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Think 'wedding cake'. What springs to mind?

Probably three tiers of rich fruit-cake, lavished with lacy white-icing, poised on fluted columns and topped with a tiny bride and groom. A vision of Victorian beauty.

Think again. These days it's more likely to be chocolate mud cake - and that's not all that's changed.

Vase wedding cake by 'Ice-It'
Cakes have been an important part of wedding celebrations for centuries. Ancient Romans broke wheat or barley cakes over the bride's head as a symbol of her fertility. Later it became a tradition to pile several small cakes one on top of the other - the bride and groom would kiss over the tower trying not to knock it down. Success meant a lifetime of prosperity. In the late 19th century "bride cakes" were simple single-tiered plum cakes. From these the modern wedding cake evolved.

Ivy wedding cake by 'Sweet Cakes'

Today the wedding cake is likely to be centre stage at the reception with the ceremonial cutting a highlight.

Chocolate cake is the number one choice. "Last year of 200 cakes only three were fruit - and then just for one tier," notes Ngaire Booth from 'Sweet Cakes'. 

Linda wedding cake by 'Decor'

Other popular flavours include carrot, banana and lemon - some couples choose a combination of fruit, chocolate and citrus flavours. "Fruit cake is often only to please mum and the older guests," says Helen Bennett from Décor Cakes.

 

"People are starting to realise it's their wedding and they're having what they like," says Ngaire Booth. "The trend is towards less fuss and more fun with cleaner lines."

"I've done a wedding cake without any icing. It was a stacked three-tier heart-shaped chocolate cake covered with chocolate ganache. Each layer was piped with heart shapes with more chocolate hearts exploding out of the top. It was a challenge but it was exactly what the bride wanted."

"We make of lot of cone shaped cakes," explains Kim Evans from Ice-It. "Often in bright colours like bright red and orange or hot pink. Blue with silver is also popular. Most memorable was a lobster shaped cake for a keen diver."

Despite changes in flavour and the look, most couples still opt for traditional white or ivory icing, adding colour with flowers (fresh or made from icing) and piped or painted decoration. Some use touches of gold and silver. "Draped icing is very popular," says Helen Bennet.

Cone wedding cake by 'Ice-It'
Where to start? Firstly order your cake as early as possible, but at least a month before the wedding. Popular bakers will be busy and only able to make a certain number of cakes for each day. Also some cakes can take several days to make (fruit cakes, for example, must be baked, matured, marzipanned, iced and decorated).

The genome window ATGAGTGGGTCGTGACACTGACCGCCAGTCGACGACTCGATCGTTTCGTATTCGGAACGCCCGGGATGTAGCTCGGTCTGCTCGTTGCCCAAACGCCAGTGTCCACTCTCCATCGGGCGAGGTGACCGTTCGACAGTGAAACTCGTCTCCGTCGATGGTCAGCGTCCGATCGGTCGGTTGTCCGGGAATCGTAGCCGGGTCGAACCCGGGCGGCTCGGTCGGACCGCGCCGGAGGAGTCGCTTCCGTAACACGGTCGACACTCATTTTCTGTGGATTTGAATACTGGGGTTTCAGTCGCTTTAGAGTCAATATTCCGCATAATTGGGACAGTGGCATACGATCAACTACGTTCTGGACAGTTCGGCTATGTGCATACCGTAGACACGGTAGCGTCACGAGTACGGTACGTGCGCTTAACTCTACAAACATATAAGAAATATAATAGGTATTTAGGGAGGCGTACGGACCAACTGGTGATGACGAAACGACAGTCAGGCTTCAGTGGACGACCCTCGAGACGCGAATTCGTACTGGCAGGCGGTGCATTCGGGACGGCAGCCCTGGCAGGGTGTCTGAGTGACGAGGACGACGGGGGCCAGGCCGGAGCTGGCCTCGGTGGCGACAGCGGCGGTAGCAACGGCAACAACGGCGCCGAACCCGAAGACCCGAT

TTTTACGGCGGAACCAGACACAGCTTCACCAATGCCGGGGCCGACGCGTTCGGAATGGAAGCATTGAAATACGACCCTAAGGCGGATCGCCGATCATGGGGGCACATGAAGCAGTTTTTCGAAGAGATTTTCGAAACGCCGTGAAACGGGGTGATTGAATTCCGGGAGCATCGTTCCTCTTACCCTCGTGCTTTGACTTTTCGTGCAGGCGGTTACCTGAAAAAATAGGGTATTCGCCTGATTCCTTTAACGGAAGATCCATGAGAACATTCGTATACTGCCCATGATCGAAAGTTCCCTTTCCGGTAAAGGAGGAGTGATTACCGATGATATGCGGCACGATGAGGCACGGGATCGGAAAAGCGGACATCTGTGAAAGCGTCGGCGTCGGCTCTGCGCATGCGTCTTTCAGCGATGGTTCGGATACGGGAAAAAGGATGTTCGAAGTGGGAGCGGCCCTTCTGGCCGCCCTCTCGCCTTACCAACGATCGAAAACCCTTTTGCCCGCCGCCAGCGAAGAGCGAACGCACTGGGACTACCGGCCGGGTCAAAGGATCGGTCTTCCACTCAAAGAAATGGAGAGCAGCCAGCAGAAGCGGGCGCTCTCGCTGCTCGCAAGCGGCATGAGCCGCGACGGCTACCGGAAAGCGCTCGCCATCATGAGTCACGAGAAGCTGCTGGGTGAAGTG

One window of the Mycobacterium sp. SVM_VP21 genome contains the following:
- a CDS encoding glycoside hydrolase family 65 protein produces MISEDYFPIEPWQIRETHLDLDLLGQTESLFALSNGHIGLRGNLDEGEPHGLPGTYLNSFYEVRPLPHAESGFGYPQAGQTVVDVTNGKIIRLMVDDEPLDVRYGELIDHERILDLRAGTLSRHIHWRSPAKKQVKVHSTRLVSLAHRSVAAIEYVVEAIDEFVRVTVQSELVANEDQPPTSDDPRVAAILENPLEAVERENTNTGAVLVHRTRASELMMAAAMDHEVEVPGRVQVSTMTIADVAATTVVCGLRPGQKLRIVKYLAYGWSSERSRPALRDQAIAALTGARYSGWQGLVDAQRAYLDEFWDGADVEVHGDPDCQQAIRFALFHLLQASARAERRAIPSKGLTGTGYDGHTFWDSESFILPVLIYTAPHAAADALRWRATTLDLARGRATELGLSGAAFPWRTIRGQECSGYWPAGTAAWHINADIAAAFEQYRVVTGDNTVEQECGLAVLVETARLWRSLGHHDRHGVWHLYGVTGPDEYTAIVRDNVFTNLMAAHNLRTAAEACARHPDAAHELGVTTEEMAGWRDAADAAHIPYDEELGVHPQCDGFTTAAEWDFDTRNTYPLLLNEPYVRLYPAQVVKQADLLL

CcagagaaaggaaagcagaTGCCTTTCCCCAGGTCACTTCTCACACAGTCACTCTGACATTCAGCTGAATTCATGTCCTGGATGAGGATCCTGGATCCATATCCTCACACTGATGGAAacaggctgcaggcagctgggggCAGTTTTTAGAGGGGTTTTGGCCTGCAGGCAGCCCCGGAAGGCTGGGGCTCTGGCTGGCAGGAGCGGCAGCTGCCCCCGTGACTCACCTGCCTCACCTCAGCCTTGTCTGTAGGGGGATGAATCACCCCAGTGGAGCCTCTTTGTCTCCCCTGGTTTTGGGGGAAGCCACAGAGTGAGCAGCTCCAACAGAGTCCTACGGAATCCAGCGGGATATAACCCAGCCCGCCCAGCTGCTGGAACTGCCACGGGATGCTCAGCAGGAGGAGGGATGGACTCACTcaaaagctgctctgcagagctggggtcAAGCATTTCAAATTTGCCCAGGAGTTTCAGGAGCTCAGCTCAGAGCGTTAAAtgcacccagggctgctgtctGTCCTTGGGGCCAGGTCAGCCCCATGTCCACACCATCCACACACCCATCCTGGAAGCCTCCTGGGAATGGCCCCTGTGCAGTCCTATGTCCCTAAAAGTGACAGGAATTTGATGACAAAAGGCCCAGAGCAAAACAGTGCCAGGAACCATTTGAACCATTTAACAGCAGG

Most companies will work with your ideas and make whatever you want. They have sample cakes and photos of their work along with catalogues to help the creative process. "Most people create their dream wedding cake with ideas taken from several pictures," says Ngaire Booth.

 

How much to order? 

Décor Cakes allow around 1kg of fruit cake for 20 people. 

Ice-it and Sweet Cakes calculate by size - a dessert serve is 2.5 x 5cm, a cake serve is 2.5 x 2.5cm. 

Shape matters - you'll get more slices from a square cake than other shapes.

Bali wedding cake by 'Ice-It'

What does it cost? 

You can expect to pay $350 for a simple three-tier cake, larger cakes and more elaborate designs cost more.

 "Hand-made icing-flowers increase the price because they take so long to make. Fresh flowers can be much cheaper" says Kim Evans. "Our cone cake for 100 people is $450." 

 

Helen Bennett suggests shopping around: "prices do vary."

"A *croquembouch can be a great cost saver because it's your dessert and cake combined," says Ngaire Booth. 

"But be careful of the traditional toffee - in humid weather it's better to use chocolate."

*croquembouch - light éclair puffs, filled with cream, stacked in a cone-shape, and drizzled with toffee or chocolate.

Helen Bennett had another cost-cutter. "Consider using a smaller decorated cake and make up the numbers with iced cake slices which are much cheaper to buy."

Most companies will ice and decorate cakes that you've baked, but there isn't much cost saving "the cake is the simple part," notes Helen Bennett 

Most companies deliver, and if you're having an elaborate cake they will assemble it for you. There may be an extra charge for this service, but it's probably worth it. The last thing you'll need is a collapsed wedding cake on the day. 

Often they'll also dress the table to suit the cake "I like to see a marriage of the cake and it's surroundings", explains Kim Evans.

Sandy wedding cake by 'Decor'

The last word goes to Ngaire Booth. 

"Have exactly what you want, it's your wedding and everything should be special to you."